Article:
Please login to the form below

Not currently logged in
Email:
Password:

Collaborating to define patient-centred PROs for mutual benefit

By Ben Johnson (pictured left), Emily Thompson (pictured centre) and Jo Fearnhead-Wymbs (pictured right)

Ben JohnsonEmily ThompsonJo Fearnhead-Wymbs

As the medicines development environment becomes progressively patient-centred, the model of co-creation and collaborative working with patients and the public (referred to as Patient and Public Involvement, or PPI) is ever more understood as an essential approach for shaping health solutions that deliver better value.

This is especially the case when it comes to clinical trial design, where inclusion of the patient voice can support clinical teams to deliver not just patient-centred but also cost-effective trials. For example, we know that new medicines are up to 19% more likely to launch when trials have been co-designed with patients, and there is now evidence to suggest that return on investment associated with involving patients in clinical development could be significant, even up to 500-fold in some cases.

Patient-reported outcomes (PROs) are an important part of this picture. Defined by the FDA, a PRO is simply “any report of the status of a patient’s health condition that comes directly from the patient, without interpretation”. While a broad definition, PROs generally provide reports from patients about their own health, quality of life or functional status associated with the healthcare or treatment they have received. PRO measures (PROMs) are the tools or instruments used to collect and report PROs, typically within a clinical trial setting.

PRO data can provide vital insights into both the patient experience and the impact of a therapeutic intervention. They help the developers of medicines and regulators to determine the benefit-risk balance through perspectives that are complimentary to (and not available in) the clinical data.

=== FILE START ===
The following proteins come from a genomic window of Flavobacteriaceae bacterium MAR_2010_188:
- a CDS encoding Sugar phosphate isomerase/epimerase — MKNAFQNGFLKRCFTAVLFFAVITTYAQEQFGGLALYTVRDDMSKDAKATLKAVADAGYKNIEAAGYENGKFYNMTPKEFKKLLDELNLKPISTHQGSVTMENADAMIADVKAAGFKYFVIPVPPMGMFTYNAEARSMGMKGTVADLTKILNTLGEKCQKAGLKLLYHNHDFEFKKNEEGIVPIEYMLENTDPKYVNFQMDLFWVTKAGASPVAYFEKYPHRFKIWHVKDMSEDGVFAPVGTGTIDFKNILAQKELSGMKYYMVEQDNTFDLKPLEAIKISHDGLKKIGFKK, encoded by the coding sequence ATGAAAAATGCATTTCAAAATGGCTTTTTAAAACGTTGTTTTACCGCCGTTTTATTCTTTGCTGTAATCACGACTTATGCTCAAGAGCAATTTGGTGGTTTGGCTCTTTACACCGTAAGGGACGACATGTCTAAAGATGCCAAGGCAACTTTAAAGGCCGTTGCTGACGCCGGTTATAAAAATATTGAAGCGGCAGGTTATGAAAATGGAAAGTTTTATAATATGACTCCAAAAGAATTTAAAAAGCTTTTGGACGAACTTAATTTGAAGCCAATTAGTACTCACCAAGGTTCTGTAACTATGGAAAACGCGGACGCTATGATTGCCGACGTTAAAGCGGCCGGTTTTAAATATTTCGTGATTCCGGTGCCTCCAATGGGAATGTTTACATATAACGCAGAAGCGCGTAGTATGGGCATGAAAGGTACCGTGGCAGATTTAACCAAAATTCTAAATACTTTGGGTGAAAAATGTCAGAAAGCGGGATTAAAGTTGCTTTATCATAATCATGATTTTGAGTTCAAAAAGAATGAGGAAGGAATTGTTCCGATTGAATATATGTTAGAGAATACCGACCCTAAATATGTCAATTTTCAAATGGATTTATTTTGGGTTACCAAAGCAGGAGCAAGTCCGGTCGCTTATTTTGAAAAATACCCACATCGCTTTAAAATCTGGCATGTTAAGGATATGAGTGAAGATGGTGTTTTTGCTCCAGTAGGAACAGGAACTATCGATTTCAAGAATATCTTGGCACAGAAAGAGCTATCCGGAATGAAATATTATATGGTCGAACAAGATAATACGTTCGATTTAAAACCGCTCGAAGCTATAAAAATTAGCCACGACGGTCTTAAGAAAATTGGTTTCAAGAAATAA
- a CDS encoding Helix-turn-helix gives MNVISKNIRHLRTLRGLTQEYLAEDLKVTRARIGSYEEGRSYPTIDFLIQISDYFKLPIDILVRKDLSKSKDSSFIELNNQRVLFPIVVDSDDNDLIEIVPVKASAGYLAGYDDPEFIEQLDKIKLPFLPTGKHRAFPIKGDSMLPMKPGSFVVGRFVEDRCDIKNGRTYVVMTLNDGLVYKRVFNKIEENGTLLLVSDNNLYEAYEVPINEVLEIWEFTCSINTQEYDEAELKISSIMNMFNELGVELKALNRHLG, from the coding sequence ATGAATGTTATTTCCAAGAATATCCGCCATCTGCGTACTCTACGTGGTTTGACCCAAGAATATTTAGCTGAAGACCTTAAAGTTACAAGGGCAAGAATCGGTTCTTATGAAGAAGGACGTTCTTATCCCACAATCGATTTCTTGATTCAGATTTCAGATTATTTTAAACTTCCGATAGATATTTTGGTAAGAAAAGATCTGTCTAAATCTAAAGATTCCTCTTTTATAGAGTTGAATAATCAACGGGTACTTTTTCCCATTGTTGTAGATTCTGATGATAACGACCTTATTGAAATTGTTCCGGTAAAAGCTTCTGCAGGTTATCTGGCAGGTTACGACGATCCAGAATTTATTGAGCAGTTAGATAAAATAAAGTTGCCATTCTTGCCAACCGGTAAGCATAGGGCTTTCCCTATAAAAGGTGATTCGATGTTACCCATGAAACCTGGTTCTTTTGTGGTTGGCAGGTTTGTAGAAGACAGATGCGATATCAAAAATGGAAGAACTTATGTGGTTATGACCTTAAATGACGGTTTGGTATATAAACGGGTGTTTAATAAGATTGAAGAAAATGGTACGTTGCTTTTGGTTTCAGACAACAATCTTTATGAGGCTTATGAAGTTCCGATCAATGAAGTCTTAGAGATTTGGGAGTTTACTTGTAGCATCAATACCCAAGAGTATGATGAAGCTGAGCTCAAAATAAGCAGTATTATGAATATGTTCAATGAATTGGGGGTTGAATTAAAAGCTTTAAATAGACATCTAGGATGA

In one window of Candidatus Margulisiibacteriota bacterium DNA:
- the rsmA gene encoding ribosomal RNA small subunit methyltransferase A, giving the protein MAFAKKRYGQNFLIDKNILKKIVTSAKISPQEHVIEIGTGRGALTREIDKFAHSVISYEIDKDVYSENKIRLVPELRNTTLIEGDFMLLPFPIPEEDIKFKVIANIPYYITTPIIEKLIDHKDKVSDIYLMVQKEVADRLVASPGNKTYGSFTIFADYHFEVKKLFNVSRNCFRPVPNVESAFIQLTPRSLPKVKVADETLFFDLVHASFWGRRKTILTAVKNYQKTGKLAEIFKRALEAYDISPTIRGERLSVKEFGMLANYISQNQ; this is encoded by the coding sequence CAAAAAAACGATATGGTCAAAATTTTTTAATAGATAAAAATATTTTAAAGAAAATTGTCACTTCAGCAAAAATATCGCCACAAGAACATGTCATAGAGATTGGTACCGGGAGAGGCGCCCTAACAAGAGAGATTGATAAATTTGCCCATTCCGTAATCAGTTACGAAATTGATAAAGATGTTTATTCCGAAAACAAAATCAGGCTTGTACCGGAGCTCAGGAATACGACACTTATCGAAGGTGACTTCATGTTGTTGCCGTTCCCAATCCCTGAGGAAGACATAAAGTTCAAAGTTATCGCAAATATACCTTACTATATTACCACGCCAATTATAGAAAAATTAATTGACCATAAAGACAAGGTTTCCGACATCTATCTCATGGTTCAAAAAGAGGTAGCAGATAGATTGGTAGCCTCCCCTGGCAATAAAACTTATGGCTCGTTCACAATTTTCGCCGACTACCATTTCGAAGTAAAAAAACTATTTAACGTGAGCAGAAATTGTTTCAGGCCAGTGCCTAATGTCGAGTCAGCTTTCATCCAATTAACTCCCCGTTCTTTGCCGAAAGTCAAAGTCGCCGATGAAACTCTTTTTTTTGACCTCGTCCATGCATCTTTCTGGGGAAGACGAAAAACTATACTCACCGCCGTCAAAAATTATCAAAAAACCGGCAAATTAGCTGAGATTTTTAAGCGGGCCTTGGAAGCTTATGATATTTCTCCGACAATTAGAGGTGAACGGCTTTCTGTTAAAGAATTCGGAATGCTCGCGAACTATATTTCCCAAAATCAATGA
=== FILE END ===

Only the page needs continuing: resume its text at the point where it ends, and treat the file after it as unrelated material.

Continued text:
PROs and PROMs are not automatically patient-centred
However, we must consider that PROs and PROMs aren’t necessarily always patient-centred by design or synonymous with PPI in research. If PROs/ PROMs are not agreed or developed in collaboration with the people that live with (or are impacted by) the condition, then they run the risk of being burdensome for patients to engage with, potentially being misrepresentative and, crucially, failing to assess the outcomes that matter most to patients.

Ensuring that PROMs are relevant and accurately capture the patient experience is critical, especially in cases where PRO data are pivotal during the analysis, review and approval of new therapeutic interventions.

For us here at Ashfield MedComms, the optimal way to achieve this, is to collaborate with patients to review, select or even co-create a meaningful PROM.

Collaborate to ensure PROs and PROMs are patient-centred
When considering the utility of PRO endpoints in a clinical trial, our suggestion is to engage with representatives of patient organisations as your advisors as early and as authentically as possible.

Patient organisations are valuable strategic partners for clinical teams; offering expertise, advice and insights that can support early decision-making. Ongoing dialogue on how to shape clinical development programmes to optimise patient experiences and outcomes is mutually beneficial ground that can be part of a constructive partnership. For PROs specifically, starting discussions before a PROM has even been considered as a good approach. Part of your discussions can be to ratify research objectives or a PRO hypothesis to help understand if your research questions are meaningful and relevant.